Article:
The REA and its members – not just in the EV group but in our solar and energy storage sectors as well, are seeing remarkable initiatives from local government already.
Dundee in Scotland is championing charging hubs with on-site storage & solar, and others are also realising that it’s not just about environmental progress – this historic shift is creating scope for new LA revenue streams in an era of declining funding. Other groups are also highlighting the opportunity of new technologies for local authorities, such BRE whose recent Solar Carport Guide highlights how revenues can be increased from council parking spaces.
The push for low carbon infrastructure
Local authority initiatives are taking place as the same time as the debate about the Automated and Electric Vehicles Bill progresses in Parliament.
The Bill is presently being considered by the Lords, a number of whom have taken a significant amount of time in researching issues facing the EV market, in understanding the Bill, and in drafting of amendments.
Discussed in the Lords to date include amendments that would compel the government to report on the progress of charge point roll out and that would empower the government to compel stakeholders beyond fuel forecourts (forecourts are already in the Bill) to install charging points, such as commercial properties with public car parks (e.g. supermarkets and football stadiums).
Numerous amendments relate to empowering local government or combined authority mayors. Others also relate to building standards – the REA agrees with the view that new homes and new commercial properties should be built with the appropriate trenching, ducting, and wiring in place so as to make charge point installation in the future faster and cheaper. We would go a step beyond and also make the case for three-phase power supplies to be installed to the door in new homes.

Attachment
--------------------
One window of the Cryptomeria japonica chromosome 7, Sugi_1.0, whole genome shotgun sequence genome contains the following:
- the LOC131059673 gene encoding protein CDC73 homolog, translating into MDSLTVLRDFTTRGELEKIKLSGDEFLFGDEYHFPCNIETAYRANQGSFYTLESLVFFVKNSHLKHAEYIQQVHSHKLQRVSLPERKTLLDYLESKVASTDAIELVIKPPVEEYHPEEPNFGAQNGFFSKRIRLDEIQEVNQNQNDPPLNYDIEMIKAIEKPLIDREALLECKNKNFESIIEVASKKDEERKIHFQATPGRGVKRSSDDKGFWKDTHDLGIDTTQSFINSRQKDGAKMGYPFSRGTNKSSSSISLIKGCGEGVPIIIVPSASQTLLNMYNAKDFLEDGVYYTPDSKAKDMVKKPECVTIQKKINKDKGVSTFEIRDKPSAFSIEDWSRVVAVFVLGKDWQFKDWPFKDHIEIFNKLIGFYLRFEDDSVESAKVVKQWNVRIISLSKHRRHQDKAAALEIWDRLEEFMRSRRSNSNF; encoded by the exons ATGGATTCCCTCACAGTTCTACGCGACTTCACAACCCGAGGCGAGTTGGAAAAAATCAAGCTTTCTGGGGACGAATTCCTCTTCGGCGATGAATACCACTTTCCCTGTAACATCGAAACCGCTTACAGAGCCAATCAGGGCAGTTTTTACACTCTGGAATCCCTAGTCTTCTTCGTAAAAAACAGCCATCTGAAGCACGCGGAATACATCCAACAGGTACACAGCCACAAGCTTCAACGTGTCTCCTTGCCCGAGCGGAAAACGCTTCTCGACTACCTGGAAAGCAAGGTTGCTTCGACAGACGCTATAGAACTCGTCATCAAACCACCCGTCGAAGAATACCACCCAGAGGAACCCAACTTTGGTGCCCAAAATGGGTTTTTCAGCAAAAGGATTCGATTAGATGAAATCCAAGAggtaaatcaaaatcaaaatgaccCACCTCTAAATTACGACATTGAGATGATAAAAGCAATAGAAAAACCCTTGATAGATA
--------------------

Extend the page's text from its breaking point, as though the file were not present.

Permitted development rights is another issue on the agenda, which relate to expediting the development of rapid charging hubs, particularly alongside major motorways. A number of developers are developing, or preparing to develop, ‘charging hubs’ across the UK, an example of which is new market entrant Pivot Power who in late May proposed 45 sites for rapid charging hubs (notably each with a 50MW battery storage system on-site).
National Grid has it’s own plans for 50 ‘ultra‑rapid’ charging hubs strategically located across the UK near major motorways.
The government is committed to low-carbon transport and it’s clear, in our view, that the direction of travel in the UK for cars and vans is electric. It’s not just Fremont California or Hangzhou China that is gearing up for this new age – in February we saw advanced plans emerge from the European Commission for a ‘Battery Alliance.’ Vice-President for Energy Union Maroš Šefcovic stated that “to capture this market, or a great part of it, we need between ten and twenty Giga factories in Europe” which could equate to as much as EUR 20bn in investment. To facilitate it, the Commission has its own action plan, targeting building regulations, planning permissions, and local charge point rollout – not so different from the crux of the debate in Britain. As Šefcovic notes, however, speed will be key.
As such it follows that the development of major EV infrastructure should be seen as in the strategic national interest and charging hubs should be given the ability to deploy quickly – and be extended rights similar to those in the telecoms industry.
With local authorities on the front lines, new income streams for them potentially on the table, and the opportunity for the nation to win a market share in the time of clean technology manufacturing, we should look to the Prime Minister’s Ultra Low Emission Vehicle Summit now formally set for the 11-12 of September. The interim is a good period to plan, coordinate, and in September demonstrate to policy makers, ministers, and businesspeople from across the world what can be achieved in Britain.